While the story in “TRON: Legacy” is pretty appetizing, the real feast here is for the eyes and includes an unforgettable dessert for the ears. In other words, it’s an audio-visual masterpiece.
It’s worth noting how strange this movie’s development cycle was; it’s a sequel to a 28-year-old movie that was a box office failure upon release. But persistent fans can make crazy things happen, and so here we are with a faithful (and better) sequel to the 1982 prequel, “TRON.”
This time, we’re following the rebellious Sam Flynn, played by Garrett Hedlund, the son of equally rebellious Kevin Flynn, reprised by Jeff Bridges, the main character from the first film. Sam ends up inside the Grid, a virtual world that is a representation of what happens inside of a computer. Without revealing too much, not all is well in the land of “TRON.”
The plot maybe doesn’t go as far into the details of the virtual world as I might’ve liked, but unlike other reviews of “Legacy” I’ve read, I was fine with that. There needs to be a certain level of mystery instilled for the world to still be truly interesting.
Some would say there wasn’t very much depth to the story, but perhaps they weren’t watching the movie carefully enough. The film has some interesting existential and religious symbols throughout and enough subtext that you won’t be disappointed.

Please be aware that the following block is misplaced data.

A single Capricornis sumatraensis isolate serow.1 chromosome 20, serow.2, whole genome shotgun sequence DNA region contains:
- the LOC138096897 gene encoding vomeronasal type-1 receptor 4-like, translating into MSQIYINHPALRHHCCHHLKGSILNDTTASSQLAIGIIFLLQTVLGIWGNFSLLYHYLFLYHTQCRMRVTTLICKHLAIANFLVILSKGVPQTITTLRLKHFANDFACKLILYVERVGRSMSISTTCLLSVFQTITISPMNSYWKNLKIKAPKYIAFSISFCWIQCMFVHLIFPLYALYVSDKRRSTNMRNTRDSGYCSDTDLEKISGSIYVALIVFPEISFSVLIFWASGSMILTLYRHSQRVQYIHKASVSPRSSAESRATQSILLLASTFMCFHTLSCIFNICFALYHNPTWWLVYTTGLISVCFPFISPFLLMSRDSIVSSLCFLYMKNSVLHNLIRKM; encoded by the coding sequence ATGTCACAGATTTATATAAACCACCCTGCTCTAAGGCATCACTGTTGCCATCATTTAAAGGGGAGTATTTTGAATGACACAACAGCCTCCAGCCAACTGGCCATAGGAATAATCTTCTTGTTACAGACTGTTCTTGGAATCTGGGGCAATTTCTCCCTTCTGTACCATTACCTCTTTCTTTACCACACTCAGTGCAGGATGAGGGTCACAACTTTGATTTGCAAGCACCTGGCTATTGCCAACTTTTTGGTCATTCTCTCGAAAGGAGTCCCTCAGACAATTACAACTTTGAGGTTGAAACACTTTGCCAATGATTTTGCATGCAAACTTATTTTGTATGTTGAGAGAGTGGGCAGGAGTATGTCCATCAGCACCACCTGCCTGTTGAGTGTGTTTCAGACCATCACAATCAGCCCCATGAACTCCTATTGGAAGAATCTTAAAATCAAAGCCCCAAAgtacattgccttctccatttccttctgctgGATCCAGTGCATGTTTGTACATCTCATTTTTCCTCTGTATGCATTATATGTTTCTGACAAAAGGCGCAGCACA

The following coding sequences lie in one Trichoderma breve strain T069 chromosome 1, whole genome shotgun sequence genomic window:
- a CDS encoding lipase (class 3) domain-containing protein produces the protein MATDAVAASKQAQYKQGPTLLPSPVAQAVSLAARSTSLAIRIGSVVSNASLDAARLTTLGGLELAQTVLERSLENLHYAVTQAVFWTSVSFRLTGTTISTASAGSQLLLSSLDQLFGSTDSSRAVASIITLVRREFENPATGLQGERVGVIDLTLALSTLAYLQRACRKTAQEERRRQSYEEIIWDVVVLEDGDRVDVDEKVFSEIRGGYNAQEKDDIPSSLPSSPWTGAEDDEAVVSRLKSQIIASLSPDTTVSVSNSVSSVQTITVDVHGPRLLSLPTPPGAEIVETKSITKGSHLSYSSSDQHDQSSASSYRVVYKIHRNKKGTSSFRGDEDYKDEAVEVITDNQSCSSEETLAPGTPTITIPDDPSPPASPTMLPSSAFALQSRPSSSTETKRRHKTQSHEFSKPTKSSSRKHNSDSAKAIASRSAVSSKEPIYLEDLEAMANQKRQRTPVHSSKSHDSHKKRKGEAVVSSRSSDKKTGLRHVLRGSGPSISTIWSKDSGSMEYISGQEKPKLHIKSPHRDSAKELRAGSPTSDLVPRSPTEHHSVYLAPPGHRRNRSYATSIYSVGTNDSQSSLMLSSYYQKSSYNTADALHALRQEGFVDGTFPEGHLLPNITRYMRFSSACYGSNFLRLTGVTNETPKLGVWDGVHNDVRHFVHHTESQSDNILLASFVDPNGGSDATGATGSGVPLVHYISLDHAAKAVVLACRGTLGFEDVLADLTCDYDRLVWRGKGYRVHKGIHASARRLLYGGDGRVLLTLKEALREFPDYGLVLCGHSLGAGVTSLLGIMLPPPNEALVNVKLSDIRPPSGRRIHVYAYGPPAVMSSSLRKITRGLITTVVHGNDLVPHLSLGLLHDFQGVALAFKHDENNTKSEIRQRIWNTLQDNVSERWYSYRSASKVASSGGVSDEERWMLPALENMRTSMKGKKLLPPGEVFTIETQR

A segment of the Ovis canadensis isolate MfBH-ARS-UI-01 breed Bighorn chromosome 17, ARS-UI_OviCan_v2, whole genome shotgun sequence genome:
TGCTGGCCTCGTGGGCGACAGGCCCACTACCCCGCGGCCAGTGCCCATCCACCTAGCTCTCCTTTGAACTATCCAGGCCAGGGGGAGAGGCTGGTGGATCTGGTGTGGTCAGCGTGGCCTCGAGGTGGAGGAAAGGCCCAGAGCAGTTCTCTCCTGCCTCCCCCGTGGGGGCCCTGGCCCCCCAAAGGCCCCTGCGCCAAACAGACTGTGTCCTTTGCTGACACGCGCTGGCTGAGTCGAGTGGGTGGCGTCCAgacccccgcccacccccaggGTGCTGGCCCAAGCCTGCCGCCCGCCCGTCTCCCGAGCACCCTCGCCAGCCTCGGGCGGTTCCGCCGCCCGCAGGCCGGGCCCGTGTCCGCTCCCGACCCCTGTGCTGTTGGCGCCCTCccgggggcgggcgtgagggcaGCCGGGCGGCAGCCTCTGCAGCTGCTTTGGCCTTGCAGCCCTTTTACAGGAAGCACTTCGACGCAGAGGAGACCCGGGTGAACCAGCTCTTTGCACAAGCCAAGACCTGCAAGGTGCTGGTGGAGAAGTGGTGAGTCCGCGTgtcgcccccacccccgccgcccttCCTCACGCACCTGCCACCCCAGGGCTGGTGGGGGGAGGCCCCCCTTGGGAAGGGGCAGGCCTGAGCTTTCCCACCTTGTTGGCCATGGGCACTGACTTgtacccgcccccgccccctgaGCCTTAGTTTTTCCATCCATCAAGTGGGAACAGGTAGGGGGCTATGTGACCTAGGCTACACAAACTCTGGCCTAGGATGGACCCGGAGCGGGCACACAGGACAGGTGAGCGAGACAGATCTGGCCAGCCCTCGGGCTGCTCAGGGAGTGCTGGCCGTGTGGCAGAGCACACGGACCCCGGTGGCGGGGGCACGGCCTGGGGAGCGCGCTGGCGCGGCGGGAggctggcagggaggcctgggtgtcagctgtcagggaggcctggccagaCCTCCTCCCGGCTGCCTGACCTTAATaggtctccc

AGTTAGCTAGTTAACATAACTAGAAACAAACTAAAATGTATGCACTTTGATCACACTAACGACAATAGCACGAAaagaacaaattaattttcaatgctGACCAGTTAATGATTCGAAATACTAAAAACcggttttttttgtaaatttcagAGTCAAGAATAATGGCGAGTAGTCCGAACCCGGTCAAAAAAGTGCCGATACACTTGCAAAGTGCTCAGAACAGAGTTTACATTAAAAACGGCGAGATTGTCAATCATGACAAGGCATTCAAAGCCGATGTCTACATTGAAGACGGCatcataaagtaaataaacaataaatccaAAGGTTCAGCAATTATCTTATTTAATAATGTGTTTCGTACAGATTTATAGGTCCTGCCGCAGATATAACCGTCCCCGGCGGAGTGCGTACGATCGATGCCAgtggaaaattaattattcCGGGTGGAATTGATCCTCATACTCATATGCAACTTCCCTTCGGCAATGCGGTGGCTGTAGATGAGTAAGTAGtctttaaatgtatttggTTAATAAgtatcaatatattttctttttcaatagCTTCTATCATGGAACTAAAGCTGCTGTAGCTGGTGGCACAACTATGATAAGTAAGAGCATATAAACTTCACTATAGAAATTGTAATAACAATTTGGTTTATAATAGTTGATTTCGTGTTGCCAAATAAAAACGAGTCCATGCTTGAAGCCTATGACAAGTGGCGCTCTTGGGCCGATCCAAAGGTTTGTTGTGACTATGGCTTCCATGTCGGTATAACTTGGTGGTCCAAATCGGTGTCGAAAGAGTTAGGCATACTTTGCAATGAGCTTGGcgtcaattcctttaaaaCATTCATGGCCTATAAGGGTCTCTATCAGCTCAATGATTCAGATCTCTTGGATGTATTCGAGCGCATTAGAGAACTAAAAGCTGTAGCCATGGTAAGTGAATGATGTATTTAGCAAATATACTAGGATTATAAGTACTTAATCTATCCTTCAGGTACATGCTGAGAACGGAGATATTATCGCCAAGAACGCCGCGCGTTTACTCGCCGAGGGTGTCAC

The visualization of the Grid is maybe the biggest attraction for the film. If you’ve ever seen a parody of the original “Tron,” it stands out purely based on the amazingly distinctive style featured. “Legacy” successfully updates this style in a way that makes it cooler while still staying true to the original.
Almost the entire world is colored very dark, but outlined by futuristic neon lines. This effect makes the Grid always resemble a city at night, where the people literally look like a part of the world from which they came.
From a purely visual point-of-view, almost everything in this movie is perfect. Even when Jeff Bridges is animated to look younger, the results are surprisingly good although it doesn’t look quite perfect.
This imperfection is pretty much the only visual blemish in the film. As far as the 3D goes, while I’d recommend it, I also didn’t really notice it after a while.
Daft Punk’s soundtrack really feels proper and is a perfect compliment to the bright, futuristic visuals. It certainly stands alone like you’d expect a Daft Punk album would, but with the added visual components, it effectively becomes a part of the world.
“TRON: Legacy” really does have it all, and when you finish watching the movie, hopefully you will be satisfied, as if you just had a great meal.